Abstract: Jih-Heng Li1, Balasingam Vicknasingam2, Yuet-wah Cheung3, Wang Zhou4, Adhi Wibowo Nurhidayat5, Don C Des Jarlais6, Richard Schottenfeld71College of Pharmacy, Kaohsiung Medical University, Kaohsiung, Taiwan; 2National Centre for Drug Research, Universiti Sains Malaysia, Malaysia; 3Department of Sociology, The Chinese University of Hong Kong, Hong Kong, China; 4Wuhan Center for Disease Control and Prevention, Wuhan, China; 5Drug Dependence Hospital RSKO, Jakarta, Indonesia; 6Beth Israel Medical Center, New York, NY; 7School of Psychiatry, Yale University, CT, USAAbstract: Ketamine, a derivative of phencyclidine that was developed in the 1960s, is an anesthetic and analgesic with hallucinogenic effects. In this paper, the pharmacological and toxicological effects of ketamine are briefly reviewed. Ketamine possesses a wide safety margin but such a therapeutic benefit is somewhat offset by its emergence phenomenon (mind-body dissociation and delirium) and hallucinogenic effects. The increasing abuse of ketamine, initially predominantly in recreational scenes to experience a “k-hole” and other hallucinatory effects but more recently also as a drug abused during the workday or at home, has further pushed governments to confine its usage in many countries. Recently, urinary tract dysfunction has been associated with long-term ketamine use. In some long-term ketamine users, such damage can be irreversible and could result in renal failure and dialysis. Although ketamine has not yet been scheduled in the United Nations Conventions, previous studies using different assessment parameters to score the overall harms of drugs indicated that ketamine may cause more harm than some of the United Nations scheduled drugs. Some countries in Southeast and East Asia have reported an escalating situation of ketamine abuse. Dependence, lower urinary tract dysfunction, and sexual impulse or violence were the most notable among the ketamine-associated symptoms in these countries. These results implied that the danger of ketamine may have been underestimated previously. Therefore, the severity levels of the ketamine-associated problems should be scrutinized more carefully and objectively. To prevent ketamine from being improperly used and evolving into an epidemic, a thorough survey on the prevalence and characteristics of illicit ketamine use is imperative so that suitable policy and measures can be taken. On the other hand, recent findings that ketamine could be useful for treating major depressive disorder has given this old drug a new impetus. If ketamine is indeed a remedy fo
Prótesis Choostent como método de paliación de la disfagia secundaria a patología maligna Use of Choostent prosthetic device for palliation of dysphagia secondary to esophageal cancer  [cached]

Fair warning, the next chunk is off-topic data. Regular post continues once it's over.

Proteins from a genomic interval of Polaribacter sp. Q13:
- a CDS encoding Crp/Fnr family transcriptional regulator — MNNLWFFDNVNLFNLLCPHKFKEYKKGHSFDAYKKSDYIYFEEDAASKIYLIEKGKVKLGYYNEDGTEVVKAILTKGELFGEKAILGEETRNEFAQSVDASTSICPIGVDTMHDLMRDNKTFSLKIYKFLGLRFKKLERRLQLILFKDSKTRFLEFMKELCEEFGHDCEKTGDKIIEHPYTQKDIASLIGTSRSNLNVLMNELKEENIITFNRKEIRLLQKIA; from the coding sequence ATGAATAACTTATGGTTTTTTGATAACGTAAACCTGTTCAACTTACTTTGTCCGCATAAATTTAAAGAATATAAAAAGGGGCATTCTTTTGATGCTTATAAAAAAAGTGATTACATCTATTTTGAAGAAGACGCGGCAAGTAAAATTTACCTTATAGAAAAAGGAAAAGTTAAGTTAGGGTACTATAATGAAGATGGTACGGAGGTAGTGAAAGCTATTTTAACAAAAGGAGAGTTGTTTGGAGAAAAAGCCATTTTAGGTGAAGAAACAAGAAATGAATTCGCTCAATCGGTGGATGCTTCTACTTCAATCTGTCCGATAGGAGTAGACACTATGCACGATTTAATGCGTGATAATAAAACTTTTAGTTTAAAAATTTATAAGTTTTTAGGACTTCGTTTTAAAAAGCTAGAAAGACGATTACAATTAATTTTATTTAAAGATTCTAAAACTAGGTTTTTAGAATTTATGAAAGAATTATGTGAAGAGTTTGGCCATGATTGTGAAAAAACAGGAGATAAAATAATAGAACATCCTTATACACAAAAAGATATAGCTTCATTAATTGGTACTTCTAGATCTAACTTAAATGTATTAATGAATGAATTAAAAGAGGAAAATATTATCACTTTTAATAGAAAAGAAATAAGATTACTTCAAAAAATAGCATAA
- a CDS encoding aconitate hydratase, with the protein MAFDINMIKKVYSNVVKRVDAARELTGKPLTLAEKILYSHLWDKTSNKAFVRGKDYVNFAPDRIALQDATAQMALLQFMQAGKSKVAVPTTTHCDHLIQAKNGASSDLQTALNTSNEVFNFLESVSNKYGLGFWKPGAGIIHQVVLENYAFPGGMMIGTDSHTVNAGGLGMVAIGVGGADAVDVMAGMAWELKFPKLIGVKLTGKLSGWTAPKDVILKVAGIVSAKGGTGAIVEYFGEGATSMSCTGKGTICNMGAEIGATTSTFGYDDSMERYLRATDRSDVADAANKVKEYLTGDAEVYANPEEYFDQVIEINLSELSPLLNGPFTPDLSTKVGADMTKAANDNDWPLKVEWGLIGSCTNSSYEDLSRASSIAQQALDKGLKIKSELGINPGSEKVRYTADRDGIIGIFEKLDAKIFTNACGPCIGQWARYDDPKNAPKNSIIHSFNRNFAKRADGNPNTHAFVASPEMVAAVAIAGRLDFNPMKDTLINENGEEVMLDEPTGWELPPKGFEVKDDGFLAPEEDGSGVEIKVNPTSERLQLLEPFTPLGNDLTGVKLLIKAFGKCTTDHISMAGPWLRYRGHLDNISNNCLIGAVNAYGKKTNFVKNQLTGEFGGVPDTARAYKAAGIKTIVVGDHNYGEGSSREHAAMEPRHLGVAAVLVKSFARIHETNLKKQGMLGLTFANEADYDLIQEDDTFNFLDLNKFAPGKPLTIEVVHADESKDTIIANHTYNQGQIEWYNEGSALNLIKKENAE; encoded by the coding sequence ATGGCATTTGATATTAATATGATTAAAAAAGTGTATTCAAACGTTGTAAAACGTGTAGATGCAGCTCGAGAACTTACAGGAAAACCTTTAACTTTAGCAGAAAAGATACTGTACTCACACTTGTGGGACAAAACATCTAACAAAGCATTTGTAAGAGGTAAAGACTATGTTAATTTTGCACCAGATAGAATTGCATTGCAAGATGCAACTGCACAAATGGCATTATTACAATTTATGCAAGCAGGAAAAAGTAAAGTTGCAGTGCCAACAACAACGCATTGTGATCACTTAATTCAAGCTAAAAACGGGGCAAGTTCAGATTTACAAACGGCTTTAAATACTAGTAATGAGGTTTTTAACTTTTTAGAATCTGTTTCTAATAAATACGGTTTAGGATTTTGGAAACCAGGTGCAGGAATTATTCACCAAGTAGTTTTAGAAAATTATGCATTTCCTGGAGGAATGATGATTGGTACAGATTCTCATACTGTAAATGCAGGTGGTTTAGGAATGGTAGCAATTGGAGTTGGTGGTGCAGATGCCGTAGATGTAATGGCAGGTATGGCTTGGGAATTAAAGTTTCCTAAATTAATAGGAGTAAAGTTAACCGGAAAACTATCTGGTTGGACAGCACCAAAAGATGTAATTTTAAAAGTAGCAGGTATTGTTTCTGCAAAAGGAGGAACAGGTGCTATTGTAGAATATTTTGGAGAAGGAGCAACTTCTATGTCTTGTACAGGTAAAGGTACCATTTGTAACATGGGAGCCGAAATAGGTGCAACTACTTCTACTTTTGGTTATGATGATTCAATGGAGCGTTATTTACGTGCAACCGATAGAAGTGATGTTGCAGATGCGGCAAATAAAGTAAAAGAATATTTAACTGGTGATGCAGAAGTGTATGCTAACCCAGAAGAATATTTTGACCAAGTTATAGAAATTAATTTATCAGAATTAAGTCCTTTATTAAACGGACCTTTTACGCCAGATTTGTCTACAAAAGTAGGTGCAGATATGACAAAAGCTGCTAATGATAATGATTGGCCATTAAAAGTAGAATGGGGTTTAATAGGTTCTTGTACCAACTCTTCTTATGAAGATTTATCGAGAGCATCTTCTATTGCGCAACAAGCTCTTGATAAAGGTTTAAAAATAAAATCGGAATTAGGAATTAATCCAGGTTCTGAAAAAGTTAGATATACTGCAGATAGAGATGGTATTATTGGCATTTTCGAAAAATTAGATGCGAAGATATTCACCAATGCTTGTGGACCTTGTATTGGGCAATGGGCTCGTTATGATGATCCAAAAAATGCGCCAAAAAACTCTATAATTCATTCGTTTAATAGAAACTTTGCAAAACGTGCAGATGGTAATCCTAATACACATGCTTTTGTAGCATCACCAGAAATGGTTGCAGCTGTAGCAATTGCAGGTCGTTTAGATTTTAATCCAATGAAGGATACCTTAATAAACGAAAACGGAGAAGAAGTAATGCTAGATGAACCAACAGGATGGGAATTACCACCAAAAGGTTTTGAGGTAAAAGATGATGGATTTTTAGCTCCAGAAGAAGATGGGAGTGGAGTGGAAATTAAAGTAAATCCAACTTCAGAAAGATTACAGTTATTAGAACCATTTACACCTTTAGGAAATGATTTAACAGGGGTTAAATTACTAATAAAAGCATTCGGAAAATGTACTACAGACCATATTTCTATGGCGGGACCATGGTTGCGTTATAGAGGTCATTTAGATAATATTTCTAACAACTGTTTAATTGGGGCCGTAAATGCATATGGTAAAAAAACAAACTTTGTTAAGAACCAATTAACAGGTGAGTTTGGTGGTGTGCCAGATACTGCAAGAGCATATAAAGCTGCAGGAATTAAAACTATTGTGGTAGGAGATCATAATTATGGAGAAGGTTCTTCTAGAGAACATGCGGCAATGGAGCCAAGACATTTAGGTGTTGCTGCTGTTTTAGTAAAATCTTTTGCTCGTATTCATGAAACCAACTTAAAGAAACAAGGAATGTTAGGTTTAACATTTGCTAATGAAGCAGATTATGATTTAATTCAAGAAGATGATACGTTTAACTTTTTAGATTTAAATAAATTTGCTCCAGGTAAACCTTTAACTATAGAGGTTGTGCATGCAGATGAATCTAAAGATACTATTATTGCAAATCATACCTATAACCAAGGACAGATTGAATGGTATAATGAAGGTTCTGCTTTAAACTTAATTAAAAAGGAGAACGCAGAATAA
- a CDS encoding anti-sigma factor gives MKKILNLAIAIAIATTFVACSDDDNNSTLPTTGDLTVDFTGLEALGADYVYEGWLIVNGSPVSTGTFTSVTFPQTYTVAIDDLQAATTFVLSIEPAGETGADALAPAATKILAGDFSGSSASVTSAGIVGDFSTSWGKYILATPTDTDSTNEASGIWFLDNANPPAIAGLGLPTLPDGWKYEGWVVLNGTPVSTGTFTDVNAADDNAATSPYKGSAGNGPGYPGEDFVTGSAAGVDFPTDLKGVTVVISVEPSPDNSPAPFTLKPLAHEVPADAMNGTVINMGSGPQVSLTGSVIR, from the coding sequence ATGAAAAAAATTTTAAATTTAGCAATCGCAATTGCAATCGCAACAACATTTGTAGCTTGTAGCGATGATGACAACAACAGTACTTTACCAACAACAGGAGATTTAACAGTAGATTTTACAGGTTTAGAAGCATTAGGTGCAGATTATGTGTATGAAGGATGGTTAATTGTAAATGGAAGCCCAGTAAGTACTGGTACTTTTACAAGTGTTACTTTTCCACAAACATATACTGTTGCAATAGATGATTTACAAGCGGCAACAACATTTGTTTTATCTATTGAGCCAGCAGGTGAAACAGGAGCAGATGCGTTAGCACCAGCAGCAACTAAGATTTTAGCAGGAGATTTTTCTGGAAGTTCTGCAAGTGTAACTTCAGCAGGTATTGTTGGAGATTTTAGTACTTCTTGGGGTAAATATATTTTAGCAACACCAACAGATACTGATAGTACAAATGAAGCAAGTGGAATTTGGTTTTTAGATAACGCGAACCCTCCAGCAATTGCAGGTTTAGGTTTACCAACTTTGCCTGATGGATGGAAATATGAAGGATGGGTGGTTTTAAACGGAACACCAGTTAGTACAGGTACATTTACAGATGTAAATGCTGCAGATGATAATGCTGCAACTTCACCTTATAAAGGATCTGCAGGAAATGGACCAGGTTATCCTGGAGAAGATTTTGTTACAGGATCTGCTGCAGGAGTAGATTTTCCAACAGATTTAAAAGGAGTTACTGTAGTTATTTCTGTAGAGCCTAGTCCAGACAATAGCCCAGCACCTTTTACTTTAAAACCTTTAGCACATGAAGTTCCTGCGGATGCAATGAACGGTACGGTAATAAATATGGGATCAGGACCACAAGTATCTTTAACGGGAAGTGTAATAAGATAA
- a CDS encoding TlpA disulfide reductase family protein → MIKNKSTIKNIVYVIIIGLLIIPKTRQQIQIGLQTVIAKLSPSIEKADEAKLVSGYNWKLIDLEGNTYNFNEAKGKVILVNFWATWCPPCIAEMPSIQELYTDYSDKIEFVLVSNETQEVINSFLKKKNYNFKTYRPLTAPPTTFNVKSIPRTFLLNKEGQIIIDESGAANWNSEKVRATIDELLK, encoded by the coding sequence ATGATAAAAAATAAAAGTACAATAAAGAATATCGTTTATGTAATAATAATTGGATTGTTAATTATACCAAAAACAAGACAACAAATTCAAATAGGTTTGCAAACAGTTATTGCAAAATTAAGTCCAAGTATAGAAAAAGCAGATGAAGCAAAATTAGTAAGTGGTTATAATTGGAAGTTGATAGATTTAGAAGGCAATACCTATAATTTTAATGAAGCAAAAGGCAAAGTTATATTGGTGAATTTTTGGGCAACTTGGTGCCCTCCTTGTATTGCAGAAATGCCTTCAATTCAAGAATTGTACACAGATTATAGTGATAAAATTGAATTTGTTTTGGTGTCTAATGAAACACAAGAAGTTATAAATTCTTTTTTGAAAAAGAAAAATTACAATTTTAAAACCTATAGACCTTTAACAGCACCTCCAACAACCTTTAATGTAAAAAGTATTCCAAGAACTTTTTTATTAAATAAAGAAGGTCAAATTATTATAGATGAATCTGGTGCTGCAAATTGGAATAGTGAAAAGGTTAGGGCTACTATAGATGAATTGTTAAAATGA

Mario Anselmi M,Ana María Gemmato P,Antonio Rodríguez D
Revista Chilena de Cirugía , 2012,
Abstract: Objetivo: Analizar en forma prospectiva los resultados de la inserción de una prótesis metálica autoex-pandible cubierta tipo Choostent como método de paliación de la disfagia, fístulas o fugas esofágicas secundarias a patología maligna del esófago o cardias. Material y Método: Se estudiaron un total de 30 pacientes consecutivos portadores de patología maligna del esófago o de cardias. La edad promedio fue de 75 ± 8,8 a os. 19 (63,3%) eran del género masculino. En 27 pacientes (90%) la estenosis comprometía el esófago, en 2 (6,7%) la unión gastroesofágica y en 1 (3,3%) la anastomosis esófago yeyunal por recidiva tumoral. En 24/30 casos (80%), la indicación de la prótesis fue la disfagia, en 3 (10%) la presencia de fístula esófago-traqueal y en los 3 restantes (10%), la sospecha de perforación. Los pacientes fueron controlados hasta su fallecimiento. Resultados: La prótesis se insertó sin incidentes en 29/30 pacientes (96,7%). Un caso (3%) presentó neumo-mediastino, que evolucionó favorablemente. La disfagia cedió en la totalidad de los enfermos. La evolución precoz fue satisfactoria en 12/30 pacientes (40%), siendo la complicación precoz más frecuente el dolor torácico transitorio en 3 casos (10%). Fallecieron precozmente 4 enfermos (13,3%). De los 26 restantes, en 14 (53,8%) se presentaron complicaciones tardías, siendo las más frecuentes la recidiva de la disfagia (42,3%) y la hemorragia (11,5%). Conclusión: Las prótesis Choostent mejoran la disfagia en forma inmediata y segura. Son efectivas en el manejo de las fístulas traqueo-esofágicas y perforaciones. Sin embargo, su uso se asocia a una alta tasa de morbilidad tardía directamente relacionada a la disfunción protésica. Background: Esophageal cancer causes disabling dysphagia and swallowing problems. Aim: To prospectively analyze the outcome of the insertion of a covered self-expanding metallic Choostent type prosthesis as a method of palliation of dysphagia, esophageal fistula or leak secondary to malignant disease of the esophagus or cardia. Material and Methods: A total of 30 consecutive patients aged 75 ± 8.8 years (63% males) with malignant disease of the esophagus or cardia were studied. Results: In 27 patients (90%) the stenosis was located in the esophagus, in two (6.7%) at the gastroesophageal junction and in one (3.3%) at the esophago - jejunal anastomosis due to tumor recurrence. In 24 cases (80%), the indication of the prosthesis was dysphagia, in three (10%) the presence of a tracheo-esophageal fistula and in the remaining three (10%), the suspicion of a perforation. Patients were foll